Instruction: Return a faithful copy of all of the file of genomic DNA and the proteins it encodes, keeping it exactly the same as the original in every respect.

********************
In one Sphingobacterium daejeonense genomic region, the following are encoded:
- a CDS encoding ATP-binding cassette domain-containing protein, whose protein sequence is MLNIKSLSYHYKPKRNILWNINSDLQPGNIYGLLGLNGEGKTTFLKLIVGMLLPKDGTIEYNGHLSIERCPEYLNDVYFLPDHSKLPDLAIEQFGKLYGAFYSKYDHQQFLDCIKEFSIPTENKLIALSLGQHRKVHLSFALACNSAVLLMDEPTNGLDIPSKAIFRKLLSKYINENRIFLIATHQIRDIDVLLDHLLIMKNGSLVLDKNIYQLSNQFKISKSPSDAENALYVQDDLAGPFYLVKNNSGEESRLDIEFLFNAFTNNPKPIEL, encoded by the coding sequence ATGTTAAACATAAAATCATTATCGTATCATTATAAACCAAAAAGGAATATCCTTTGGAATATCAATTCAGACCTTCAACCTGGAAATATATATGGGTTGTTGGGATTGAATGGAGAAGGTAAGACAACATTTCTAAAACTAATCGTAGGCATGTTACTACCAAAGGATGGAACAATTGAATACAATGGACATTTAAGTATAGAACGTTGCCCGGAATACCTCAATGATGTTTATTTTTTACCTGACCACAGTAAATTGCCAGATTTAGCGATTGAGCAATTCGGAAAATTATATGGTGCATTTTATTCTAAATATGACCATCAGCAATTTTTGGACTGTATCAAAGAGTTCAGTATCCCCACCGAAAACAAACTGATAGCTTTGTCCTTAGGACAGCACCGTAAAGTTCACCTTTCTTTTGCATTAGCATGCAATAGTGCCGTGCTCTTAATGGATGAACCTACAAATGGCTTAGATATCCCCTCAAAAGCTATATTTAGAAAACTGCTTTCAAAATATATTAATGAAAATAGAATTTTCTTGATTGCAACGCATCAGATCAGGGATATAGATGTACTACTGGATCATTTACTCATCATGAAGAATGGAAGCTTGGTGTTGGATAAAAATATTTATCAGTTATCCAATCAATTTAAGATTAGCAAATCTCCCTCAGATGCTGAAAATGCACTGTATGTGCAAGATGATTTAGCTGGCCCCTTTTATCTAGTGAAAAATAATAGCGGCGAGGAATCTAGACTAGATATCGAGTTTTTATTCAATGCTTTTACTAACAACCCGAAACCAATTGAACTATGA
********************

In one Sphingobacterium daejeonense genomic region, the following are encoded:
- a CDS encoding ATP-binding cassette domain-containing protein, whose protein sequence is MLNIKSLSYHYKPKRNILWNINSDLQPGNIYGLLGLNGEGKTTFLKLIVGMLLPKDGTIEYNGHLSIERCPEYLNDVYFLPDHSKLPDLAIEQFGKLYGAFYSKYDHQQFLDCIKEFSIPTENKLIALSLGQHRKVHLSFALACNSAVLLMDEPTNGLDIPSKAIFRKLLSKYINENRIFLIATHQIRDIDVLLDHLLIMKNGSLVLDKNIYQLSNQFKISKSPSDAENALYVQDDLAGPFYLVKNNSGEESRLDIEFLFNAFTNNPKPIEL, encoded by the coding sequence ATGTTAAACATAAAATCATTATCGTATCATTATAAACCAAAAAGGAATATCCTTTGGAATATCAATTCAGACCTTCAACCTGGAAATATATATGGGTTGTTGGGATTGAATGGAGAAGGTAAGACAACATTTCTAAAACTAATCGTAGGCATGTTACTACCAAAGGATGGAACAATTGAATACAATGGACATTTAAGTATAGAACGTTGCCCGGAATACCTCAATGATGTTTATTTTTTACCTGACCACAGTAAATTGCCAGATTTAGCGATTGAGCAATTCGGAAAATTATATGGTGCATTTTATTCTAAATATGACCATCAGCAATTTTTGGACTGTATCAAAGAGTTCAGTATCCCCACCGAAAACAAACTGATAGCTTTGTCCTTAGGACAGCACCGTAAAGTTCACCTTTCTTTTGCATTAGCATGCAATAGTGCCGTGCTCTTAATGGATGAACCTACAAATGGCTTAGATATCCCCTCAAAAGCTATATTTAGAAAACTGCTTTCAAAATATATTAATGAAAATAGAATTTTCTTGATTGCAACGCATCAGATCAGGGATATAGATGTACTACTGGATCATTTACTCATCATGAAGAATGGAAGCTTGGTGTTGGATAAAAATATTTATCAGTTATCCAATCAATTTAAGATTAGCAAATCTCCCTCAGATGCTGAAAATGCACTGTATGTGCAAGATGATTTAGCTGGCCCCTTTTATCTAGTGAAAAATAATAGCGGCGAGGAATCTAGACTAGATATCGAGTTTTTATTCAATGCTTTTACTAACAACCCGAAACCAATTGAACTATGA